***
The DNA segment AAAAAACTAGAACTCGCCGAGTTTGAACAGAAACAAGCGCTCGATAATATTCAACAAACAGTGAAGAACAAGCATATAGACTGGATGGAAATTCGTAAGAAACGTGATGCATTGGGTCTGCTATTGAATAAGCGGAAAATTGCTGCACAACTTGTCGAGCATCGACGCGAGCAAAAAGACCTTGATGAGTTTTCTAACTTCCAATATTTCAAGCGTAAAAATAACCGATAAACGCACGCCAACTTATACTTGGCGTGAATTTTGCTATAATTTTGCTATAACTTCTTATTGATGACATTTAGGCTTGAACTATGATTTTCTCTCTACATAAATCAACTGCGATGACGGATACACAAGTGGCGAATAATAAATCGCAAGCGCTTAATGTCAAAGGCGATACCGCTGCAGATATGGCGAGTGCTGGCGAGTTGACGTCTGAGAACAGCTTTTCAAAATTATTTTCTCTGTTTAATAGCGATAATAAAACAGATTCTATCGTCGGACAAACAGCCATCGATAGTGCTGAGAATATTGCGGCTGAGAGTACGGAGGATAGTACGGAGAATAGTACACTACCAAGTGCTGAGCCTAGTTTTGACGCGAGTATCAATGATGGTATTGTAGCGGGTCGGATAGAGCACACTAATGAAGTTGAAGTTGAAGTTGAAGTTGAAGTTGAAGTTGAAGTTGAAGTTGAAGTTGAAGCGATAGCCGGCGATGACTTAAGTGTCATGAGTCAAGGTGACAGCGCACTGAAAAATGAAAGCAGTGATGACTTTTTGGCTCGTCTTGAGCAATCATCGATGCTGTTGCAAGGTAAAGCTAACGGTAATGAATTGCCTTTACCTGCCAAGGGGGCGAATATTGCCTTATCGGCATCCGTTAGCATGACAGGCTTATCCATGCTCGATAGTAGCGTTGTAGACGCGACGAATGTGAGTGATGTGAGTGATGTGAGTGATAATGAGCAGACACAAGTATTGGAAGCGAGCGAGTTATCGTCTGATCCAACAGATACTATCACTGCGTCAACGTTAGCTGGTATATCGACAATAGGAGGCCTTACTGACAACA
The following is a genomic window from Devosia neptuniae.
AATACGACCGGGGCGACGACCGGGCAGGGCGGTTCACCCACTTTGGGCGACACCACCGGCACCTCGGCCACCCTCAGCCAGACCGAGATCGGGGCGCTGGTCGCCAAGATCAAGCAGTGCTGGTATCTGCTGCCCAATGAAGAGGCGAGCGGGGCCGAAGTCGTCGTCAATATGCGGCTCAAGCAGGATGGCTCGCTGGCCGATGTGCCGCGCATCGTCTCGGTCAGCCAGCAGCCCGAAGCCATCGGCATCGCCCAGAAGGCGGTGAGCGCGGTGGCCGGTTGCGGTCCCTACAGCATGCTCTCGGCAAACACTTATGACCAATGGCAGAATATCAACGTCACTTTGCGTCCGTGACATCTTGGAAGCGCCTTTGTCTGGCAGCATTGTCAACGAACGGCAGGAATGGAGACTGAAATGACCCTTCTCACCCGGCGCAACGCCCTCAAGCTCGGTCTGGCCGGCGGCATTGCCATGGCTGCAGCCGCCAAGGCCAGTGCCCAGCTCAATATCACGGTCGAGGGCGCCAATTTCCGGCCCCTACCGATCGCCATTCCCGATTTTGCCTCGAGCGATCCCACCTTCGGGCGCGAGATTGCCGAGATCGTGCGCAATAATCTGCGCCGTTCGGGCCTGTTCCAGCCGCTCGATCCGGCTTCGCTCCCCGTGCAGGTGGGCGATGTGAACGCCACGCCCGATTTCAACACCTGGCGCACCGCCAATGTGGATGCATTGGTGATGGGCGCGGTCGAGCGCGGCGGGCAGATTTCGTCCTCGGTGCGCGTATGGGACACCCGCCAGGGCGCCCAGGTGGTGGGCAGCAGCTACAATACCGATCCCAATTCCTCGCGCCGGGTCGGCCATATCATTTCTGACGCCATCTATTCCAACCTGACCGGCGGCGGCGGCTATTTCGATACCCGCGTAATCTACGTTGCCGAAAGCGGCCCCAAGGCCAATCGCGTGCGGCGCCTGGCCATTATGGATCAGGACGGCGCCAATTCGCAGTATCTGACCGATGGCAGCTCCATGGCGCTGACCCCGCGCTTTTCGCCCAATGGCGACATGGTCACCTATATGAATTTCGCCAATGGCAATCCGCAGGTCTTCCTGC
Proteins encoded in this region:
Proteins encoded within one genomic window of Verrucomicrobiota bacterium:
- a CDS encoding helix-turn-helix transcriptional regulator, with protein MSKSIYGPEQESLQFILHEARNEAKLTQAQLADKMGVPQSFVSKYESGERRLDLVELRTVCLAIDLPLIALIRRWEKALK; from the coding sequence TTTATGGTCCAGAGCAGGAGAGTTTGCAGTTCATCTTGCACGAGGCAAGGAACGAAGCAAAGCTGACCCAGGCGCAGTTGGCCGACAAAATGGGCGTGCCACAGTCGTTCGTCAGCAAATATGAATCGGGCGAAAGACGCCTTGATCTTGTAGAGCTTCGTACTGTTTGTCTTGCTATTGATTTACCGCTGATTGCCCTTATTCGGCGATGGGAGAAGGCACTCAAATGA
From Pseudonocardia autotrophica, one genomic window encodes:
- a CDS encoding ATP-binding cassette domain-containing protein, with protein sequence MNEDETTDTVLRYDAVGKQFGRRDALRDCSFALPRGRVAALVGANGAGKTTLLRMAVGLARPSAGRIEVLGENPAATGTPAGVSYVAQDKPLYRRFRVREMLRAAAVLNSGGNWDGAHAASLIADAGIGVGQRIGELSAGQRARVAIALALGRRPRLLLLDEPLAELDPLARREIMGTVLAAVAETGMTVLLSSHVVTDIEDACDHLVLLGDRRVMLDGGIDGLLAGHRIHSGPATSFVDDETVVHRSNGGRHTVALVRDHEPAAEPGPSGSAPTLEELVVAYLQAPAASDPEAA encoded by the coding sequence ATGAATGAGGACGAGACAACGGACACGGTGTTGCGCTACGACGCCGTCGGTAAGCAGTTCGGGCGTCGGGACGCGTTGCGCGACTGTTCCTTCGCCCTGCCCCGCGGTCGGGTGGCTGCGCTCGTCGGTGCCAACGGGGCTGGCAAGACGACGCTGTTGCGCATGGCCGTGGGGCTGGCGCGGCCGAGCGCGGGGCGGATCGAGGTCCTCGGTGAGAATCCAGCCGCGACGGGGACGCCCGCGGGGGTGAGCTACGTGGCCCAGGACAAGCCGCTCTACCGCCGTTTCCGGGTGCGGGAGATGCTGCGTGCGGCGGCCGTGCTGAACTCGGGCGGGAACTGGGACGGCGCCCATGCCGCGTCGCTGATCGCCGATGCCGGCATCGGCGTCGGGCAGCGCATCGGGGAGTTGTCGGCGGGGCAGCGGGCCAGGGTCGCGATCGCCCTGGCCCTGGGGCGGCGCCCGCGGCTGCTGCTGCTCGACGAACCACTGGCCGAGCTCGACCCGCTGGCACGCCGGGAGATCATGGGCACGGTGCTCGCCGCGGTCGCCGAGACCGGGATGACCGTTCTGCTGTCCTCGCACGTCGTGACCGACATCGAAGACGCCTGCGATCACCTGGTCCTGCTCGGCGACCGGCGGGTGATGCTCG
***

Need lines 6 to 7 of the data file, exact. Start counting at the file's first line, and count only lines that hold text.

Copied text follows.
- a CDS encoding helix-turn-helix transcriptional regulator, with protein MSKSIYGPEQESLQFILHEARNEAKLTQAQLADKMGVPQSFVSKYESGERRLDLVELRTVCLAIDLPLIALIRRWEKALK; from the coding sequence TTTATGGTCCAGAGCAGGAGAGTTTGCAGTTCATCTTGCACGAGGCAAGGAACGAAGCAAAGCTGACCCAGGCGCAGTTGGCCGACAAAATGGGCGTGCCACAGTCGTTCGTCAGCAAATATGAATCGGGCGAAAGACGCCTTGATCTTGTAGAGCTTCGTACTGTTTGTCTTGCTATTGATTTACCGCTGATTGCCCTTATTCGGCGATGGGAGAAGGCACTCAAATGA
From Pseudonocardia autotrophica, one genomic window encodes: